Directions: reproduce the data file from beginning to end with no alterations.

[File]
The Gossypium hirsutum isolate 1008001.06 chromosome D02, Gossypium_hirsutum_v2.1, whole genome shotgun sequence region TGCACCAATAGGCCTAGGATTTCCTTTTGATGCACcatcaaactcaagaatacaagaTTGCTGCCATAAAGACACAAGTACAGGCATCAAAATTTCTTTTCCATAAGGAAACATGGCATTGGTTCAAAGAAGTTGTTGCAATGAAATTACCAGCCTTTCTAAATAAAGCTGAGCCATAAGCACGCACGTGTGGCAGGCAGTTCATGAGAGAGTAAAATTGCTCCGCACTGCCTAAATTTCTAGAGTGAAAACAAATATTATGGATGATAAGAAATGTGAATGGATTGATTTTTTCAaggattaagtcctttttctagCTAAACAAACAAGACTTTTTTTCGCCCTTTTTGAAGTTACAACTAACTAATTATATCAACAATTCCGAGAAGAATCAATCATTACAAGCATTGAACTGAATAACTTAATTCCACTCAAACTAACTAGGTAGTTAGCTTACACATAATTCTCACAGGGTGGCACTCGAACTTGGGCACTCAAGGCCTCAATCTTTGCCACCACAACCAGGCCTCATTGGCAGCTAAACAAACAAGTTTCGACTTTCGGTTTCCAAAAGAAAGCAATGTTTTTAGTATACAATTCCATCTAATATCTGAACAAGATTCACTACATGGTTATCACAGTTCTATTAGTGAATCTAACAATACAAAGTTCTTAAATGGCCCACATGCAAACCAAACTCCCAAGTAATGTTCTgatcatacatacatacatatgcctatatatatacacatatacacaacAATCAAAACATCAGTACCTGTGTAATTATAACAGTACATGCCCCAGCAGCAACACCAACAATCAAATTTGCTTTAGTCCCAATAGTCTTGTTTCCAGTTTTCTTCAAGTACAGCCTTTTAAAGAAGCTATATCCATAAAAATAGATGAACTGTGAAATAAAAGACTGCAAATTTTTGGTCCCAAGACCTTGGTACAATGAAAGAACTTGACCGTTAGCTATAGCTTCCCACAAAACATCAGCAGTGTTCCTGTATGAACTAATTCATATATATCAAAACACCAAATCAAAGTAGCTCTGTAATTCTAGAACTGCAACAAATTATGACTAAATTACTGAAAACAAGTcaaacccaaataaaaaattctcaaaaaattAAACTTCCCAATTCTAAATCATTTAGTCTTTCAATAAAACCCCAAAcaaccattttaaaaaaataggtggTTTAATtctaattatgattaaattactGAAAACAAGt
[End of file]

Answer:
The Gossypium hirsutum isolate 1008001.06 chromosome D02, Gossypium_hirsutum_v2.1, whole genome shotgun sequence region TGCACCAATAGGCCTAGGATTTCCTTTTGATGCACcatcaaactcaagaatacaagaTTGCTGCCATAAAGACACAAGTACAGGCATCAAAATTTCTTTTCCATAAGGAAACATGGCATTGGTTCAAAGAAGTTGTTGCAATGAAATTACCAGCCTTTCTAAATAAAGCTGAGCCATAAGCACGCACGTGTGGCAGGCAGTTCATGAGAGAGTAAAATTGCTCCGCACTGCCTAAATTTCTAGAGTGAAAACAAATATTATGGATGATAAGAAATGTGAATGGATTGATTTTTTCAaggattaagtcctttttctagCTAAACAAACAAGACTTTTTTTCGCCCTTTTTGAAGTTACAACTAACTAATTATATCAACAATTCCGAGAAGAATCAATCATTACAAGCATTGAACTGAATAACTTAATTCCACTCAAACTAACTAGGTAGTTAGCTTACACATAATTCTCACAGGGTGGCACTCGAACTTGGGCACTCAAGGCCTCAATCTTTGCCACCACAACCAGGCCTCATTGGCAGCTAAACAAACAAGTTTCGACTTTCGGTTTCCAAAAGAAAGCAATGTTTTTAGTATACAATTCCATCTAATATCTGAACAAGATTCACTACATGGTTATCACAGTTCTATTAGTGAATCTAACAATACAAAGTTCTTAAATGGCCCACATGCAAACCAAACTCCCAAGTAATGTTCTgatcatacatacatacatatgcctatatatatacacatatacacaacAATCAAAACATCAGTACCTGTGTAATTATAACAGTACATGCCCCAGCAGCAACACCAACAATCAAATTTGCTTTAGTCCCAATAGTCTTGTTTCCAGTTTTCTTCAAGTACAGCCTTTTAAAGAAGCTATATCCATAAAAATAGATGAACTGTGAAATAAAAGACTGCAAATTTTTGGTCCCAAGACCTTGGTACAATGAAAGAACTTGACCGTTAGCTATAGCTTCCCACAAAACATCAGCAGTGTTCCTGTATGAACTAATTCATATATATCAAAACACCAAATCAAAGTAGCTCTGTAATTCTAGAACTGCAACAAATTATGACTAAATTACTGAAAACAAGTcaaacccaaataaaaaattctcaaaaaattAAACTTCCCAATTCTAAATCATTTAGTCTTTCAATAAAACCCCAAAcaaccattttaaaaaaataggtggTTTAATtctaattatgattaaattactGAAAACAAGt